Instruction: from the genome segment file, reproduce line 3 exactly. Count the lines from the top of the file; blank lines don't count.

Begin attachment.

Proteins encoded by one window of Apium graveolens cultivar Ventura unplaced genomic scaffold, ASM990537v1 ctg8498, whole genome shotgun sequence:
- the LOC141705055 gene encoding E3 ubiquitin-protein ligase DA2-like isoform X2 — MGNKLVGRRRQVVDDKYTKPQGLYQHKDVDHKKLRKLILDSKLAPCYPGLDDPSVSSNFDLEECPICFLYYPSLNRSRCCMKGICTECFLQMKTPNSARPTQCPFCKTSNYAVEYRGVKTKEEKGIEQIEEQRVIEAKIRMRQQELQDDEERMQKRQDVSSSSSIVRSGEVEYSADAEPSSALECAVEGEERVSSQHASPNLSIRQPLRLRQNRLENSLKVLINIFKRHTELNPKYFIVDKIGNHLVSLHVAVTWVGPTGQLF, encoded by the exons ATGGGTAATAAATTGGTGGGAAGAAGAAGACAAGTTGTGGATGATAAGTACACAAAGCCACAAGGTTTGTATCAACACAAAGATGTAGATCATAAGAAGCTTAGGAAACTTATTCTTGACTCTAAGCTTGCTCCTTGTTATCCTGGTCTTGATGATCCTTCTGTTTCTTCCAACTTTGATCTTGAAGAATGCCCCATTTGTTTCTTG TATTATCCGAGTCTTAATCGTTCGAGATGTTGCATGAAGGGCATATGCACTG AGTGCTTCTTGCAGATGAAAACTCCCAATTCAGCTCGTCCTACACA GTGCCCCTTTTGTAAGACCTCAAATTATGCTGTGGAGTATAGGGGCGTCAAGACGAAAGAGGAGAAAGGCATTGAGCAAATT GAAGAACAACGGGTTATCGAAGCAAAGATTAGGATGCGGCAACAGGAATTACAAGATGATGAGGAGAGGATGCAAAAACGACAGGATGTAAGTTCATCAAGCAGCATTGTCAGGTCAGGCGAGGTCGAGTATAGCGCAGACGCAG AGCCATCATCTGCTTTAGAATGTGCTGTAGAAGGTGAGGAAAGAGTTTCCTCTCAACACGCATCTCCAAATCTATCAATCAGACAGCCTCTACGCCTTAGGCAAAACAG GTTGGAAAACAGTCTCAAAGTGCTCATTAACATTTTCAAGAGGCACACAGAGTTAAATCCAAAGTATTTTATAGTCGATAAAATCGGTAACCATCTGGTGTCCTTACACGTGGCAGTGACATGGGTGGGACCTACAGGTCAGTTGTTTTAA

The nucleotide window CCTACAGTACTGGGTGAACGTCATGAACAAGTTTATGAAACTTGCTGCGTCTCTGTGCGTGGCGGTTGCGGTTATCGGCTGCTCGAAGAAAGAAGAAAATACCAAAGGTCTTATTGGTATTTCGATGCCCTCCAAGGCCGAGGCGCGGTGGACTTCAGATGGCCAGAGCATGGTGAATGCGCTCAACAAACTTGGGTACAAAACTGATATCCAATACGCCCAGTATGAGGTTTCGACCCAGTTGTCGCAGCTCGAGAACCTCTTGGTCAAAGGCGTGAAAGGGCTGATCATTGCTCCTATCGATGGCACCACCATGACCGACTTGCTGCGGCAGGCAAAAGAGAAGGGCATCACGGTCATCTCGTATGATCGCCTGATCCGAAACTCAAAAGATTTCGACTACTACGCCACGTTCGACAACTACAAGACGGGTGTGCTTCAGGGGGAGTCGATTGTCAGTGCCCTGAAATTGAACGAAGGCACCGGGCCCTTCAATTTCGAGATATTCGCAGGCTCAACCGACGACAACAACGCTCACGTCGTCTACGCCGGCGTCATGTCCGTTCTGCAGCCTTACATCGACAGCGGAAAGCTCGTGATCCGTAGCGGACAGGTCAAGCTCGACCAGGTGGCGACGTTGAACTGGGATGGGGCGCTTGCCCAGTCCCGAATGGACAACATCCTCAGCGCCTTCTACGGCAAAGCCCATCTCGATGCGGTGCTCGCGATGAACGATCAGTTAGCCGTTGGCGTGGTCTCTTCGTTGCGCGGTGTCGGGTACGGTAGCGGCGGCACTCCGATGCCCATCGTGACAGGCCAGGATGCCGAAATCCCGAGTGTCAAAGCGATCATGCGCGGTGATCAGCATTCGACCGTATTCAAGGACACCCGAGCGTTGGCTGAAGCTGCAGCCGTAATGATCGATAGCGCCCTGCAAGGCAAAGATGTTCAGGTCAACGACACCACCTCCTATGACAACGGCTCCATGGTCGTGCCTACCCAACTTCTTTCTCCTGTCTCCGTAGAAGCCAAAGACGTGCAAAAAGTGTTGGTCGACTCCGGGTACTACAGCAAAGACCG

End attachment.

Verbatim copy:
The nucleotide window CCTACAGTACTGGGTGAACGTCATGAACAAGTTTATGAAACTTGCTGCGTCTCTGTGCGTGGCGGTTGCGGTTATCGGCTGCTCGAAGAAAGAAGAAAATACCAAAGGTCTTATTGGTATTTCGATGCCCTCCAAGGCCGAGGCGCGGTGGACTTCAGATGGCCAGAGCATGGTGAATGCGCTCAACAAACTTGGGTACAAAACTGATATCCAATACGCCCAGTATGAGGTTTCGACCCAGTTGTCGCAGCTCGAGAACCTCTTGGTCAAAGGCGTGAAAGGGCTGATCATTGCTCCTATCGATGGCACCACCATGACCGACTTGCTGCGGCAGGCAAAAGAGAAGGGCATCACGGTCATCTCGTATGATCGCCTGATCCGAAACTCAAAAGATTTCGACTACTACGCCACGTTCGACAACTACAAGACGGGTGTGCTTCAGGGGGAGTCGATTGTCAGTGCCCTGAAATTGAACGAAGGCACCGGGCCCTTCAATTTCGAGATATTCGCAGGCTCAACCGACGACAACAACGCTCACGTCGTCTACGCCGGCGTCATGTCCGTTCTGCAGCCTTACATCGACAGCGGAAAGCTCGTGATCCGTAGCGGACAGGTCAAGCTCGACCAGGTGGCGACGTTGAACTGGGATGGGGCGCTTGCCCAGTCCCGAATGGACAACATCCTCAGCGCCTTCTACGGCAAAGCCCATCTCGATGCGGTGCTCGCGATGAACGATCAGTTAGCCGTTGGCGTGGTCTCTTCGTTGCGCGGTGTCGGGTACGGTAGCGGCGGCACTCCGATGCCCATCGTGACAGGCCAGGATGCCGAAATCCCGAGTGTCAAAGCGATCATGCGCGGTGATCAGCATTCGACCGTATTCAAGGACACCCGAGCGTTGGCTGAAGCTGCAGCCGTAATGATCGATAGCGCCCTGCAAGGCAAAGATGTTCAGGTCAACGACACCACCTCCTATGACAACGGCTCCATGGTCGTGCCTACCCAACTTCTTTCTCCTGTCTCCGTAGAAGCCAAAGACGTGCAAAAAGTGTTGGTCGACTCCGGGTACTACAGCAAAGACCG